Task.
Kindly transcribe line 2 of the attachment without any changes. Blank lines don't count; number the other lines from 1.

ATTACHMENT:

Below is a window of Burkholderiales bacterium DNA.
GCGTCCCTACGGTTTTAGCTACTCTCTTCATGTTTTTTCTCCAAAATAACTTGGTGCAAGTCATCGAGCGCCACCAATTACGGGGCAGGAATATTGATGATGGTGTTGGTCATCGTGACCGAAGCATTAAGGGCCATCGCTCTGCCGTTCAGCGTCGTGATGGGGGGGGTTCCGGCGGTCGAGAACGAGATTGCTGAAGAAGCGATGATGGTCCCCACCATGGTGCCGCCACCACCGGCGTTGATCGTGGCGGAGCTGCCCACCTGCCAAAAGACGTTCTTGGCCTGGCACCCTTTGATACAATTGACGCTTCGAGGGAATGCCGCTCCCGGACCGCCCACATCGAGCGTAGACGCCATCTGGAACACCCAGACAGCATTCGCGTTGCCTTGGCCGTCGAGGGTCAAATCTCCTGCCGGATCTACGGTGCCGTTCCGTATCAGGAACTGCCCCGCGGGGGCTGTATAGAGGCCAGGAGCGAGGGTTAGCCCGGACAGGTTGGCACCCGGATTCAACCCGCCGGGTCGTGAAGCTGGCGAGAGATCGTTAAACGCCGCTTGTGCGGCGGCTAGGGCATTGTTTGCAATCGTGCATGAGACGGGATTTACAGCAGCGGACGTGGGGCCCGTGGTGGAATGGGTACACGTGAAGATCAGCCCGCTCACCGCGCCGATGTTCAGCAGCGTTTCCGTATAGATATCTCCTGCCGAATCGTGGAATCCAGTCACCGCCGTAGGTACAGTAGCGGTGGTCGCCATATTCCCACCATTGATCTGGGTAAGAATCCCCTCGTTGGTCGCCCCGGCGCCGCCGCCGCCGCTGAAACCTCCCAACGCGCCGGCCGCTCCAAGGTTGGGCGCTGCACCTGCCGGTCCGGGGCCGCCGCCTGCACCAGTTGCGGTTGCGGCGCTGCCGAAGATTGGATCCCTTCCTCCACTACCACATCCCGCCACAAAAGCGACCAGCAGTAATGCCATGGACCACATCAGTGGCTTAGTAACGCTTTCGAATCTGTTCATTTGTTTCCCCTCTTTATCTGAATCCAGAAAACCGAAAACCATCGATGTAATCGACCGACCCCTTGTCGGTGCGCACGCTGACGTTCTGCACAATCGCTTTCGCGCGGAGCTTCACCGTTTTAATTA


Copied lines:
GCGTCCCTACGGTTTTAGCTACTCTCTTCATGTTTTTTCTCCAAAATAACTTGGTGCAAGTCATCGAGCGCCACCAATTACGGGGCAGGAATATTGATGATGGTGTTGGTCATCGTGACCGAAGCATTAAGGGCCATCGCTCTGCCGTTCAGCGTCGTGATGGGGGGGGTTCCGGCGGTCGAGAACGAGATTGCTGAAGAAGCGATGATGGTCCCCACCATGGTGCCGCCACCACCGGCGTTGATCGTGGCGGAGCTGCCCACCTGCCAAAAGACGTTCTTGGCCTGGCACCCTTTGATACAATTGACGCTTCGAGGGAATGCCGCTCCCGGACCGCCCACATCGAGCGTAGACGCCATCTGGAACACCCAGACAGCATTCGCGTTGCCTTGGCCGTCGAGGGTCAAATCTCCTGCCGGATCTACGGTGCCGTTCCGTATCAGGAACTGCCCCGCGGGGGCTGTATAGAGGCCAGGAGCGAGGGTTAGCCCGGACAGGTTGGCACCCGGATTCAACCCGCCGGGTCGTGAAGCTGGCGAGAGATCGTTAAACGCCGCTTGTGCGGCGGCTAGGGCATTGTTTGCAATCGTGCATGAGACGGGATTTACAGCAGCGGACGTGGGGCCCGTGGTGGAATGGGTACACGTGAAGATCAGCCCGCTCACCGCGCCGATGTTCAGCAGCGTTTCCGTATAGATATCTCCTGCCGAATCGTGGAATCCAGTCACCGCCGTAGGTACAGTAGCGGTGGTCGCCATATTCCCACCATTGATCTGGGTAAGAATCCCCTCGTTGGTCGCCCCGGCGCCGCCGCCGCCGCTGAAACCTCCCAACGCGCCGGCCGCTCCAAGGTTGGGCGCTGCACCTGCCGGTCCGGGGCCGCCGCCTGCACCAGTTGCGGTTGCGGCGCTGCCGAAGATTGGATCCCTTCCTCCACTACCACATCCCGCCACAAAAGCGACCAGCAGTAATGCCATGGACCACATCAGTGGCTTAGTAACGCTTTCGAATCTGTTCATTTGTTTCCCCTCTTTATCTGAATCCAGAAAACCGAAAACCATCGATGTAATCGACCGACCCCTTGTCGGTGCGCACGCTGACGTTCTGCACAATCGCTTTCGCGCGGAGCTTCACCGTTTTAATTA